The Islamophiles, Half-Heathen Kings, Sons of Satan, Excommunicated by the Pope

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Wednesday May 25, 2022 5:00pm EST
Dr Marion Dolan
The Islamophiles, Half-Heathen Kings, Sons of Satan, Excommunicated by the Pope

The descendants of Tancred of Hauteville, a Norman Lord, became crusaders who conquered Jerusalem from the Saracens and later became the kings of Europe and Holy Emperor of the Roman Republic, yet this bloodline is known for producing rebel rulers, who broke the rules, and defied the Popes, who called them a Half-Heathen King and Son of Satan.

Upon their return from Jerusalem, sons of Tancred of Hauteville, Roger I de Hauteville and his brother Robert Guiscard, conquered parts of the wealthy, fertile island of Sicily in the 11th century. Roger I had established his palace and administration center on the city’s highest hilltop, reconstructing the fortified citadel of the Muslims, whom he had defeated. After his death his young son Roger II expanded the territory and on Christmas Day 1130 at his capital city, Roger II was formally crowned by an emissary of the pope as the first King of Sicily.

During his youth in Palermo, Roger’s mother ensured that he was well-educated by Greek and Muslim tutors and spoke the three languages that prevailed on the island: Latin, Greek and Arabic. Roger possessed superior intelligence along with a compelling drive that he applied to developing his inherited and newly-won territories into a wealthy and sophisticated cosmopolitan kingdom of prestige and culture. It was said that “he accomplished more in his sleep than others did when awake.” Roger II established a well-organized, ecumenical government and included Islamic, Jewish and Christian officials in highly-trusted positions.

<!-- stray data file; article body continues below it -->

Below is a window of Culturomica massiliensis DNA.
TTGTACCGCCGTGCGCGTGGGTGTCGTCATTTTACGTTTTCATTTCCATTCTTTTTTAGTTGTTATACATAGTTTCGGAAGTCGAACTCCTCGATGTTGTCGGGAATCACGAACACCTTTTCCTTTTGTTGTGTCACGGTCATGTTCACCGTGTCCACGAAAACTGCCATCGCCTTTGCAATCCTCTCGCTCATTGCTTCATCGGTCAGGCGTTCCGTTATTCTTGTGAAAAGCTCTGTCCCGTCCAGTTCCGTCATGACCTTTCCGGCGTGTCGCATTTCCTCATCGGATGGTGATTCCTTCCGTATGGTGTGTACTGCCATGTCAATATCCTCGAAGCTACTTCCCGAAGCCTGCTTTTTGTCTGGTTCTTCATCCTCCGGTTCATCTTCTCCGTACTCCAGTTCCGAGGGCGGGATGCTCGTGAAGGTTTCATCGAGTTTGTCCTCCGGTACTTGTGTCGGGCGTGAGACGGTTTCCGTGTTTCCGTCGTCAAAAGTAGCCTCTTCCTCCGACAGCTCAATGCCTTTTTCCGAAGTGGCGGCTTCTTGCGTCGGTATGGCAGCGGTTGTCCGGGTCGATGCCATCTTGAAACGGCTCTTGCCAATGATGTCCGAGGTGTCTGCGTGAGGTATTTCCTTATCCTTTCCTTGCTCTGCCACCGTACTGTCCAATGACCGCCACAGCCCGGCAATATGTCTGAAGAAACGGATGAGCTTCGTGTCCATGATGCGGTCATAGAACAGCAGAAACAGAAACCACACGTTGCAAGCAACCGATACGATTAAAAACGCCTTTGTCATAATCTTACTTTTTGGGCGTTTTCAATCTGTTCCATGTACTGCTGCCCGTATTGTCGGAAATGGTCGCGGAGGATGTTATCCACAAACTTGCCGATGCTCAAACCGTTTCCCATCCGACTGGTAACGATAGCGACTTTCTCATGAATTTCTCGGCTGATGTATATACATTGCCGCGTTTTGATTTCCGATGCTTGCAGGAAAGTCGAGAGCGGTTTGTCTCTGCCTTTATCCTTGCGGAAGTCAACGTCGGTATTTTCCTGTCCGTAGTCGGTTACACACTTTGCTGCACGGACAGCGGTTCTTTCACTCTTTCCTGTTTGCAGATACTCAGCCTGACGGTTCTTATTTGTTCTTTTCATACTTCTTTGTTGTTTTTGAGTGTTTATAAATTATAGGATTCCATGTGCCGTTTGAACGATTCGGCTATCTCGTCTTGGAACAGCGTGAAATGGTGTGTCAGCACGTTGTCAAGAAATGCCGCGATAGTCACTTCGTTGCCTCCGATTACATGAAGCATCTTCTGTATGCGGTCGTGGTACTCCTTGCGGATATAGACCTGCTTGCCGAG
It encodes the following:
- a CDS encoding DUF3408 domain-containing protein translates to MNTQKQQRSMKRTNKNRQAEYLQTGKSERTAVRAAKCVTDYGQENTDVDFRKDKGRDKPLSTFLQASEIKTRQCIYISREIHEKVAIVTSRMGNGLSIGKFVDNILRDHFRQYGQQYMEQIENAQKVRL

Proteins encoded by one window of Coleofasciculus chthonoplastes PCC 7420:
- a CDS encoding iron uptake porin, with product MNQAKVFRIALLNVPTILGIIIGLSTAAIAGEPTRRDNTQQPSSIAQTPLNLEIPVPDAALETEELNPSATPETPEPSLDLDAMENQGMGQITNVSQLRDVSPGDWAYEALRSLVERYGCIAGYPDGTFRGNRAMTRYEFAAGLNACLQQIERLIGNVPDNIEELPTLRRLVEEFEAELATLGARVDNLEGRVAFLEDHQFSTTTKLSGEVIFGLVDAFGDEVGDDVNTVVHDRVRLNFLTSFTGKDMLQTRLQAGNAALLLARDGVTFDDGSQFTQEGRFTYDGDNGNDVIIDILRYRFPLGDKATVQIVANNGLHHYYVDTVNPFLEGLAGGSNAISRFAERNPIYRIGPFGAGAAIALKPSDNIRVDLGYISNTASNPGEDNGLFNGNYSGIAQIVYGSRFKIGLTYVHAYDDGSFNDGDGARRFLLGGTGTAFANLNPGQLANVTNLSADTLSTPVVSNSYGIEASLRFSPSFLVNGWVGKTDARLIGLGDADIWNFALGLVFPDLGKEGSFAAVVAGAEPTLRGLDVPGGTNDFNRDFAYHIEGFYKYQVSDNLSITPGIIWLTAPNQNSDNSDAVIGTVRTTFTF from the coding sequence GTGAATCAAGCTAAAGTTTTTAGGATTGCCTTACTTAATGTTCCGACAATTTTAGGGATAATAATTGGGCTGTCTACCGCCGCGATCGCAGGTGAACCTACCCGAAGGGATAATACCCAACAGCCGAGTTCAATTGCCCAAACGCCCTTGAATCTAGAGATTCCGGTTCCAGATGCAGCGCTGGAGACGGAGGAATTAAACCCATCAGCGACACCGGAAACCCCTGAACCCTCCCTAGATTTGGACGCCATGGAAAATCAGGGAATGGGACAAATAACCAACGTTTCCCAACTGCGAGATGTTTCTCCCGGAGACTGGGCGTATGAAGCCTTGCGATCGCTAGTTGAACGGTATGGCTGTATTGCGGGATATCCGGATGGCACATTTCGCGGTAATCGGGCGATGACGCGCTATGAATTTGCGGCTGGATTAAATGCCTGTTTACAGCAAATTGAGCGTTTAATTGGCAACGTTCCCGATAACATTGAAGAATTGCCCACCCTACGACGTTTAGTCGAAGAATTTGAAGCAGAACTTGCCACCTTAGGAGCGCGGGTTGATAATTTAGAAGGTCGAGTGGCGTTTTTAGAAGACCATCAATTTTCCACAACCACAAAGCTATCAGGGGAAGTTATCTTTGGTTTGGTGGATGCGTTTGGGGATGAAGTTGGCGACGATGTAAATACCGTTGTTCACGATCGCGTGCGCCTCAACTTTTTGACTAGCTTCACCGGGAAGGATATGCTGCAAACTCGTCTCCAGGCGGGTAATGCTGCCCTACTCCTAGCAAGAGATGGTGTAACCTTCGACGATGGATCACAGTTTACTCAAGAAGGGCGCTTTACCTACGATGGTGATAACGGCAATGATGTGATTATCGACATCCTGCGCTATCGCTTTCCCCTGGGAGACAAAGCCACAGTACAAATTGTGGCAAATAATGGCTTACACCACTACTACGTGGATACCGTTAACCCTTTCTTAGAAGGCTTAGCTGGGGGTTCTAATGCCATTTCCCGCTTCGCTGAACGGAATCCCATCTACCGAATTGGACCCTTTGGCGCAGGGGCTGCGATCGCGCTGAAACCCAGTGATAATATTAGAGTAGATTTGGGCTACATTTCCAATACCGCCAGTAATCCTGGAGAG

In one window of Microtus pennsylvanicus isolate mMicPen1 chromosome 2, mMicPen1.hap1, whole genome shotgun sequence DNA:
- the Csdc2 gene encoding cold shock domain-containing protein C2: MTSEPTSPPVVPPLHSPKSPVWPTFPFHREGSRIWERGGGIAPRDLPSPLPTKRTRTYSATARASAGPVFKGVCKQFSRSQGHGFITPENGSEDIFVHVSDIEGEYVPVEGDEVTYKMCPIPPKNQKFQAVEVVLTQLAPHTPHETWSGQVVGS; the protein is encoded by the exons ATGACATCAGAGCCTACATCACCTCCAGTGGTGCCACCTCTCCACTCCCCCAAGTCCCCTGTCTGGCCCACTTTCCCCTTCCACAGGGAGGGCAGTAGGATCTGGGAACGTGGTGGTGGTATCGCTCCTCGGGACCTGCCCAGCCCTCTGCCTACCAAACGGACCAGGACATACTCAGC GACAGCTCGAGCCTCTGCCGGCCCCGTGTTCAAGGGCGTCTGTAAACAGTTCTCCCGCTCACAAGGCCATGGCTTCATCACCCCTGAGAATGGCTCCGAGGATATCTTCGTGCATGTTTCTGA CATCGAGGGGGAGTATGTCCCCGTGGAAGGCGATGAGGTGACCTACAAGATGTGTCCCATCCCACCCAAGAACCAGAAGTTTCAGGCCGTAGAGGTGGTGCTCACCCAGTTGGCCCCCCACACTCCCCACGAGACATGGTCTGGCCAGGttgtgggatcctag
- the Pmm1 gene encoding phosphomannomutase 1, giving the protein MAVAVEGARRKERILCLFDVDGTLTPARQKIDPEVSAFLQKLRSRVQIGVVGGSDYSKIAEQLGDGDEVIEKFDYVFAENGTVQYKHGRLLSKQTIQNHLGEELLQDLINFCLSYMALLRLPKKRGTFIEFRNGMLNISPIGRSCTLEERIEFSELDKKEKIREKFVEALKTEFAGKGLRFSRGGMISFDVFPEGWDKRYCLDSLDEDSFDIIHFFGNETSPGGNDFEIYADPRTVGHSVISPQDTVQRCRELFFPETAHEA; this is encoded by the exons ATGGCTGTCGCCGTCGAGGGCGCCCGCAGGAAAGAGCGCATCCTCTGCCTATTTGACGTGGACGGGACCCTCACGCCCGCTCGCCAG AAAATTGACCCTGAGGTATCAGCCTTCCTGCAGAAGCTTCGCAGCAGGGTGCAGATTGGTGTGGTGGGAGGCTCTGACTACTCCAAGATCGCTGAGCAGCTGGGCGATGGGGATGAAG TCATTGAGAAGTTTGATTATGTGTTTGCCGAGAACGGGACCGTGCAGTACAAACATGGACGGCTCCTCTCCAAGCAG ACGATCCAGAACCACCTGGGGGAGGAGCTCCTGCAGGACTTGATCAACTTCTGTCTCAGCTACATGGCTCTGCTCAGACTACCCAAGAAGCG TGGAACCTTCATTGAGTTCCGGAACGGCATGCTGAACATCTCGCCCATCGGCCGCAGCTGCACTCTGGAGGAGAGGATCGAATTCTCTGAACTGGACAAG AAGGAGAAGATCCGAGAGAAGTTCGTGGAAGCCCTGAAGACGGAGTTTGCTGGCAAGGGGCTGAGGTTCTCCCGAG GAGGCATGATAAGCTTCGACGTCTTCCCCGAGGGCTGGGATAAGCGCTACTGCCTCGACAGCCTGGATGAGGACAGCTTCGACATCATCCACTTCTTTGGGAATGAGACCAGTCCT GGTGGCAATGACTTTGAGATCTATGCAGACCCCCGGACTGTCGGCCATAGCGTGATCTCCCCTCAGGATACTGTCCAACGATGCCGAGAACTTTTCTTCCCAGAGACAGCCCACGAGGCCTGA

Roger lived in the splendor of a Muslim caliph, complete with eunuchs and a royal harem of concubines and he wore long Muslim robes of silk trimmed in gold, which earned him the moniker of the Half Heathen King. He commissioned Al Idrisi to compose the Tabula Rogeriana, a map of the world.

Roger II’s grandson, Frederick II, called the Wonder of the World, Stupor Mundi, outshone his magnificent grandfather. He was crowned King of Sicily at the age of three. Like his maternal grandfather King Roger II, he too was called ‘half-heathen’, more a Saracen sultan than a Christian king. When traveling the Frederick was escorted by his turbaned Saracen bodyguards brandishing burly beards and carrying fearsome scimitars; his impressive Teutonic knights and a menagerie of exotic animals. He also had a harem, like his grandfather. Frederick’s paternal grandfather was Frederick I Barbarossa (Red Beard), Duke of Swabia and Holy Roman Emperor and through this bloodline Frederick became King of the Germans. Through his marriage he became King of Jerusalem. He was crowned Holy Roman Emperor by Pope Honorius III in 1220, at the age of 26. His titles included King of Sicily, Germany, Italy, Burgundy, Cypress, Jerusalem, and of course Holy Roman Emperor.

As Holy Roman Emperor, Frederick II felt compelled to lead a crusade. Excommunicated twice by the Pope, Frederick did not waiver from his resolve and he eventually succeeded in leading the only bloodless crusade, and secured Jerusalem. In defiance of the Pope, he crowned himself in the Church of the Holy Sepulcher in Jerusalem in 1229, wearing Roger II’s ceremonial cloak. The Pope declared him a Son of Satan.

Marion DolanDr. Marion Dolan received her BS, MFA and PhD from the University of Pittsburgh, majoring in medieval manuscripts, minoring in medieval architecture and history of astronomy. Dr Dolan is retired from the University of Pittsburgh where she was an adjunct professor in the history of art and architecture and lectured for the Osher Lifelong Learning program at Carnegie-Mellon University for many years. Now an independent scholar, she continues her research on the transmission of astronomical knowledge and teaches art history at the NSU Museum of Art, Fort Lauderdale, where she also serves as a docent .She is the author of Astronomical Knowledge Transmission Through Illustrated Aratea Manuscripts, Decoding Astronomy in art and Architecture and The Monk and the Antichrist: A Novel of Passion in the Middle Ages

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